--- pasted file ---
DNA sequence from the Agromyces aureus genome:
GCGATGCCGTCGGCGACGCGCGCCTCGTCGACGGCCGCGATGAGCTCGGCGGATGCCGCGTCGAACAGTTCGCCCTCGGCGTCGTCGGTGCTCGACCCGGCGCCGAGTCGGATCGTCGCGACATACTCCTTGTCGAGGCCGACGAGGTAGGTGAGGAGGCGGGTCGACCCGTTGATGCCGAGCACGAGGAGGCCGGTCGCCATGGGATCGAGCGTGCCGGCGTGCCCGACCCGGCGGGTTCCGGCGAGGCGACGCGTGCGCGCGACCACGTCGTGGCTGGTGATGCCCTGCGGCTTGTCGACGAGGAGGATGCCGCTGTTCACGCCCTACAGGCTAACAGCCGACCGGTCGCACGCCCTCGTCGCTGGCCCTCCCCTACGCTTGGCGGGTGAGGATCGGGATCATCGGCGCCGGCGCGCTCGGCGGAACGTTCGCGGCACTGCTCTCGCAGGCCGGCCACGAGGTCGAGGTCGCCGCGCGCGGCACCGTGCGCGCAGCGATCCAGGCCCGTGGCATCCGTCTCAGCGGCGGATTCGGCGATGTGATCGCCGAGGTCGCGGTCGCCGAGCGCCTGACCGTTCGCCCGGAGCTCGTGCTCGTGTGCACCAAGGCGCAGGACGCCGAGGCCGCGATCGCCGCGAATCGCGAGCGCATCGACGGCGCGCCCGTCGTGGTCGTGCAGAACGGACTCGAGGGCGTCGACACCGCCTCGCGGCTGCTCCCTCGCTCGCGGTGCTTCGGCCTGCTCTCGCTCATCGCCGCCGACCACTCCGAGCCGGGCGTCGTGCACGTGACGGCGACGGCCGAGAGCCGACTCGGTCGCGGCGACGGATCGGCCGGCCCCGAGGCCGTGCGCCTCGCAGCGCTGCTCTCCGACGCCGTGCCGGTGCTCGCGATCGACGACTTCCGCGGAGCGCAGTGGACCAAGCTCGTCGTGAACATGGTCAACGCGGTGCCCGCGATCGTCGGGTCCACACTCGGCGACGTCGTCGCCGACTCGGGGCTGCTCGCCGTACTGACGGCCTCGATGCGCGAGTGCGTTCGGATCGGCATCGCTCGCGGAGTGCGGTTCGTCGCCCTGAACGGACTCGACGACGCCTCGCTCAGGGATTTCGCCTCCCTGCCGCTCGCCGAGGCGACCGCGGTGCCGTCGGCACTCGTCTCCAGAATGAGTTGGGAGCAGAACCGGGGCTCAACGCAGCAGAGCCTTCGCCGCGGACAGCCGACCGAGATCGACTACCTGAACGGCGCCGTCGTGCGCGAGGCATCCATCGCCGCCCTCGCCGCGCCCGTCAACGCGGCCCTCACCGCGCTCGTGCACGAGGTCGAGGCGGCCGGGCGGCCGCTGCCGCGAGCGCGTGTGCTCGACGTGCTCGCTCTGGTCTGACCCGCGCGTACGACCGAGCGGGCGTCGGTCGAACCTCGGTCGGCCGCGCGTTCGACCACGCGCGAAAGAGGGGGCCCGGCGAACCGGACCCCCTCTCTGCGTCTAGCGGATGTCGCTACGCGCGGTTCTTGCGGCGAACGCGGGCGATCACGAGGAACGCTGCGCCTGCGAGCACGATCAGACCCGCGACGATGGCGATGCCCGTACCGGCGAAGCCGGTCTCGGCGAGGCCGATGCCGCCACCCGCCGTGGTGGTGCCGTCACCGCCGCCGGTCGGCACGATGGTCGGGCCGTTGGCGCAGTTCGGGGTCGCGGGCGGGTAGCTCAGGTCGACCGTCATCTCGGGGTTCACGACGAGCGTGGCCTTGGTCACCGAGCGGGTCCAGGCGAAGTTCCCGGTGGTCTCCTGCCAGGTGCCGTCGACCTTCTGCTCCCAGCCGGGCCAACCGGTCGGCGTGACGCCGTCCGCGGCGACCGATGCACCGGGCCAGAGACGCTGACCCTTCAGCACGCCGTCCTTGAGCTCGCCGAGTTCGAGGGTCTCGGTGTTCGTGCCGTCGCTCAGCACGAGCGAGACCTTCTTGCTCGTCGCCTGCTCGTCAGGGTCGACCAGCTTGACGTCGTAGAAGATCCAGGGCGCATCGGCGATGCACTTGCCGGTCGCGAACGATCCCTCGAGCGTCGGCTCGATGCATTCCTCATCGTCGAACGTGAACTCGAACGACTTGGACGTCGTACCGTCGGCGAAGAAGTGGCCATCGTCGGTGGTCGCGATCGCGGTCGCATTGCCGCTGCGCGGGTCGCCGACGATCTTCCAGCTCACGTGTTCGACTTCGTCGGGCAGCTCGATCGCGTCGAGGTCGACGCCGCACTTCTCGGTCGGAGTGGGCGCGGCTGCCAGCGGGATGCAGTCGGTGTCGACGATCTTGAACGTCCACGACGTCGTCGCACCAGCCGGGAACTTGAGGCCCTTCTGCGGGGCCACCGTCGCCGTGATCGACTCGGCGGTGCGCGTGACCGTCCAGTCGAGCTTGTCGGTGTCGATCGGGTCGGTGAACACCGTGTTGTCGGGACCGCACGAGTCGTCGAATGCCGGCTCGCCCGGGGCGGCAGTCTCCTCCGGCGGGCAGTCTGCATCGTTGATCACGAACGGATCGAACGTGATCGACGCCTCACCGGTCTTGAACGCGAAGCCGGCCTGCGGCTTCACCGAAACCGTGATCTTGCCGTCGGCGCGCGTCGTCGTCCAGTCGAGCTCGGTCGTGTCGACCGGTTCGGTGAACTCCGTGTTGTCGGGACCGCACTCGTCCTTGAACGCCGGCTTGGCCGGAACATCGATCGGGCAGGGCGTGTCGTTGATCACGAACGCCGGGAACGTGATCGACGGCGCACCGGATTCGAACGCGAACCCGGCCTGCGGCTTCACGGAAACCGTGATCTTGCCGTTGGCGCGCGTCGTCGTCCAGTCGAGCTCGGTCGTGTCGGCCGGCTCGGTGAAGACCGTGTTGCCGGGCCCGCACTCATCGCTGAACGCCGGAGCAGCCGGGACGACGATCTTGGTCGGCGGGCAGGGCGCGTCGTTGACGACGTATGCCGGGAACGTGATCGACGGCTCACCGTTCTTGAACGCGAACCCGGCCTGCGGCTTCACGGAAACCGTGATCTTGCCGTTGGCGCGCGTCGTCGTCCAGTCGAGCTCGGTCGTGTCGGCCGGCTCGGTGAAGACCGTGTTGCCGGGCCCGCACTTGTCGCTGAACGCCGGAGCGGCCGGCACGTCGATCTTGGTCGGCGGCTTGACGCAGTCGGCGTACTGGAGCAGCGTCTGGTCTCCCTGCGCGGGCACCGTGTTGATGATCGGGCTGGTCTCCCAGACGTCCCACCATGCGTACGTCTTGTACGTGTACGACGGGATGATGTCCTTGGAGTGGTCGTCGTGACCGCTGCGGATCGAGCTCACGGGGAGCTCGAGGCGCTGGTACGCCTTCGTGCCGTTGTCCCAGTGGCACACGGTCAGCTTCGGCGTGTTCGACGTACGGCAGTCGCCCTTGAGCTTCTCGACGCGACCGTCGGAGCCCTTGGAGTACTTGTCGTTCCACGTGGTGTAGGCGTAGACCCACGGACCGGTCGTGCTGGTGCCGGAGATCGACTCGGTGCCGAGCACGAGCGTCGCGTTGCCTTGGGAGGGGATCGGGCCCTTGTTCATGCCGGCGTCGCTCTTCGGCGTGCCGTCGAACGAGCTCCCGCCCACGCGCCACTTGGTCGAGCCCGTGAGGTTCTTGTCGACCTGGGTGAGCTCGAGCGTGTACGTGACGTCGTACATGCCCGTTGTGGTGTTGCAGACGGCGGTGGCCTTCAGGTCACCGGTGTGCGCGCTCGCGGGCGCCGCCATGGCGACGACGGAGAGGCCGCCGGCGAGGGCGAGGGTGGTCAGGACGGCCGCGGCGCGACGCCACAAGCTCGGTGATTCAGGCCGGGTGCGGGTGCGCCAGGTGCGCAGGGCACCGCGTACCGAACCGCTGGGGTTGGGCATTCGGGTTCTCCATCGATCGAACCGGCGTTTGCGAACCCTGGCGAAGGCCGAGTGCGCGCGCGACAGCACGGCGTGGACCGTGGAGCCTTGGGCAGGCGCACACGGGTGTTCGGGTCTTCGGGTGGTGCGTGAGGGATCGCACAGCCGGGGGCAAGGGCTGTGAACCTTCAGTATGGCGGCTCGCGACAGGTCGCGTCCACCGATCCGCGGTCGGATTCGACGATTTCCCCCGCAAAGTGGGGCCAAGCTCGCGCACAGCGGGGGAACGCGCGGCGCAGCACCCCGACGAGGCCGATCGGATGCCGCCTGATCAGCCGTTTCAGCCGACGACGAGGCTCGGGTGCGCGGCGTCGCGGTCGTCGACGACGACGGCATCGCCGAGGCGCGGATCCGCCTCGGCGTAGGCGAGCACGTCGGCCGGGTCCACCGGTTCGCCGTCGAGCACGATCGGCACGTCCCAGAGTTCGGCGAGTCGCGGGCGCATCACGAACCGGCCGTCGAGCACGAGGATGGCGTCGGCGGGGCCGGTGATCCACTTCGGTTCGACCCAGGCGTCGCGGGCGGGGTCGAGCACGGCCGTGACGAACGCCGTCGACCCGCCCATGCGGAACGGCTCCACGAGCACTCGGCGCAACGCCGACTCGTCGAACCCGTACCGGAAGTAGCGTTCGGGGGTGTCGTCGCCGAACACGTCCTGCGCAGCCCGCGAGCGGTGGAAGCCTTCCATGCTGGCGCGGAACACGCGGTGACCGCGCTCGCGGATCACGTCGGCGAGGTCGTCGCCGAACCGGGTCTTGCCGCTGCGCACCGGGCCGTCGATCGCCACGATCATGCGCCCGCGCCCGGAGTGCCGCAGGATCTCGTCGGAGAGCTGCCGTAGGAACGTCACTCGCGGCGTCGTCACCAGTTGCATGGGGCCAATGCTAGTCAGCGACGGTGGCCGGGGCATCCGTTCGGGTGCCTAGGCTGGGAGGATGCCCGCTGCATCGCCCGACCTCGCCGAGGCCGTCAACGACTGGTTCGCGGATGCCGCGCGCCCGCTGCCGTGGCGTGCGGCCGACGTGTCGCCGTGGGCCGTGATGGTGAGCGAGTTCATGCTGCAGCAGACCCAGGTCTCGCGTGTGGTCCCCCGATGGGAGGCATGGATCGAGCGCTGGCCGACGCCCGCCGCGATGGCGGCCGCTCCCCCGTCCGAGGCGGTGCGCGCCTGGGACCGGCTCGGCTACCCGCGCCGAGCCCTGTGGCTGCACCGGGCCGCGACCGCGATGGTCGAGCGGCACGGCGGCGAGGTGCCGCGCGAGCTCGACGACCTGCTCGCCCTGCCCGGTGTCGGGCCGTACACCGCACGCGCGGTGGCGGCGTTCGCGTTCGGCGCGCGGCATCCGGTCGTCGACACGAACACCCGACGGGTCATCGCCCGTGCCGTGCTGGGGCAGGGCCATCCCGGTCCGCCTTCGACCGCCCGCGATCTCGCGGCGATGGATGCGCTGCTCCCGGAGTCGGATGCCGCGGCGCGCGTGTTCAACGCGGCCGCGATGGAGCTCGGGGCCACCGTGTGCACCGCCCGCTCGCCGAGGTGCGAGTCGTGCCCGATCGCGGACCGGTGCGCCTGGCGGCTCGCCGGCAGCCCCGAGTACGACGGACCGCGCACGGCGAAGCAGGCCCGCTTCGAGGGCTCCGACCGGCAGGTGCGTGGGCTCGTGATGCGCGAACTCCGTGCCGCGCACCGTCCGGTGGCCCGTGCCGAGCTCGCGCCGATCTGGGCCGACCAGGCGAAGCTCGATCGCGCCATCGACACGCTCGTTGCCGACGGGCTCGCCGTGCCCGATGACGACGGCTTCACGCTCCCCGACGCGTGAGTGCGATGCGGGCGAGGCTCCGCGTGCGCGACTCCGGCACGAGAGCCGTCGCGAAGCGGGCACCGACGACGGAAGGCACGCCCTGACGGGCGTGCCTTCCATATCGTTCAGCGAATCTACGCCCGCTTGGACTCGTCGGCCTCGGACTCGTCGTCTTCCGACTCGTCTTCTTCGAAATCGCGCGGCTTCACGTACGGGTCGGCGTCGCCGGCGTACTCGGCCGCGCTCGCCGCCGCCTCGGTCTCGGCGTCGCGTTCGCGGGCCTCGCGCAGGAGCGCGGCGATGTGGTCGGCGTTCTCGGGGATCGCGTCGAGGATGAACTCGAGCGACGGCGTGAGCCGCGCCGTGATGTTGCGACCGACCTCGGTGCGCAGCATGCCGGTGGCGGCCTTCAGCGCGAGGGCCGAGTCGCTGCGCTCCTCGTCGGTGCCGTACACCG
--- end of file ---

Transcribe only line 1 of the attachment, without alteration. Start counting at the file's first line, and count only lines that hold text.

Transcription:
DNA sequence from the Agromyces aureus genome: